Wednesday, June 06, 2007

Anti-War Art at the ICA


Visual art has, in general, been slow to respond to the challenge of the Iraq War and the ‘War on Terror’, but now things seem to be changing. This year we have seen Mark Wallinger’s brilliant State Britain (based on Brian Haw’s protest in Parliament Square) at the Tate Britain, which is currently favourite for the Turner Prize. Then there have been a couple of small shows in East London, plus there will be work on show at Marxism and now the Institute for Contemporary Arts has weighed in with Memorial to the Iraq War.

Deliberately timed to coincide with the departure of Blair, the ICA has invited twenty five artists from many different countries, including Afghanistan, Lebanon, Iraq, Israel, USA and Britain, to exhibit works which could serve as memorials to the war or which are proposals for such memorials. The idea of a ‘memorial’ to a war that is still going on is obviously open to challenge, and, indeed, is challenged in a written piece by one of the invited artists.

However the aim, explicitly stated in the Newspaper/ Catalogue accompanying the exhibition, is ‘ to show to a wider public that contemporary art is more capable of social and political engagement than perhaps they thought’, and the idea of a memorial is, perhaps, a vehicle for facilitating this. The main question is does it succeed and the answer has to be only partially.

As a literal public monument only one work here makes a real visual impact – Iraqi Stars by Marc Bijl, featuring three large five pointed stars, one green (for Iraq), one white (for the US coalition), one red/ black (for blood and anarchy). But many of the works, although not really viable memorial proposals, nevertheless ask the viewer to engage thoughtfully with various aspects of the war.

The first piece we encounter is Nate Sloman’s installation, Never Ending Story, consisting of old broken petrol pumps. This establishes from the start the central role of oil, but it also, more subtly, evokes America’s past – the America of Ed Hopper perhaps – and the whole history of the oil/car economy. Jalal Toufic’s Dual-Use Memorial highlight’s the extreme intellectual isolation of Iraq through sanctions; a rarely mentioned aspect of the conflict, worth remembering in the context of debates about boycotting Israel.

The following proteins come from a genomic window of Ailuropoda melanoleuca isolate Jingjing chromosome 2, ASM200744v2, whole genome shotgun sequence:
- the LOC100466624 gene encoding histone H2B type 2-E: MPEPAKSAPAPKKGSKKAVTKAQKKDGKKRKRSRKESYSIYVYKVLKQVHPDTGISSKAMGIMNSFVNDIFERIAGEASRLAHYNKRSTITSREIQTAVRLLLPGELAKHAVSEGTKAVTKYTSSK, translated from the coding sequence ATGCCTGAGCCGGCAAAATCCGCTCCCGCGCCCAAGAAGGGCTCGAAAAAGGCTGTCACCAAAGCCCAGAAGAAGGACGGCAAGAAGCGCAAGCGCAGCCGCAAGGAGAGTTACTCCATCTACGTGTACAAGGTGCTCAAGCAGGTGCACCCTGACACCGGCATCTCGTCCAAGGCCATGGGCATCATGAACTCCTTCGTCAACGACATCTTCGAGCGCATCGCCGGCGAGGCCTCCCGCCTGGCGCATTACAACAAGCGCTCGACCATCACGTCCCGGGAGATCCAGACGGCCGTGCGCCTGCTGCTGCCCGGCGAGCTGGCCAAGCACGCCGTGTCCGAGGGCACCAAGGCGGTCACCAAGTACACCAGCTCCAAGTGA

Jeremy Deller’s Twin Cities is small and simple, almost minimalist; just outline maps of Britain and Iraq with Iraqi cities marked on the map of Britain and the equivalent British cities marked on Iraq e.g. Aberdeen/ Kirkut, Mosul/Derry, but it makes its point effectively. Also moving are Collier Schorr’s three sketches focussing on soldiers who have been maimed and crippled – a perennial feature of war always neglected by the media, but dealt with by artists from Rembrandt to Otto Dix and George Grosz and many poets, singers, film makers etc.

The proposal I liked most, though it is completely unrealisable, is from Sam Durant. It suggests collecting war debris in Iraq and shipping it to London and Washington where it would be piled up round public buildings, beginning with 10 Downing St and the White House. This is accompanied by an illustrative photomontage and the famous quote from Walter Benjamin about the Angel of History.

On the down side, there are some pieces which approach the subject so obliquely that they barely register and there is nothing here to match the power of Wallinger, let alone the great anti war art of the past – Goya, Picasso, Nash, Dix etc. But this relative failure is not cause for condemnation. Masterpieces will not come to order and the effort to engage should be applauded and encouraged.

John Molyneux

3 June, 2007

Memorial to the Iraq War, Institute of Contemporary Arts, The Mall, London

23 May – 27 June. Admission: Mon-Fri £2/£1.50 concs. Sat- Sun £3/£2 concs.

Edited version of this article appears in Socialist Worker, 9 June 2007.


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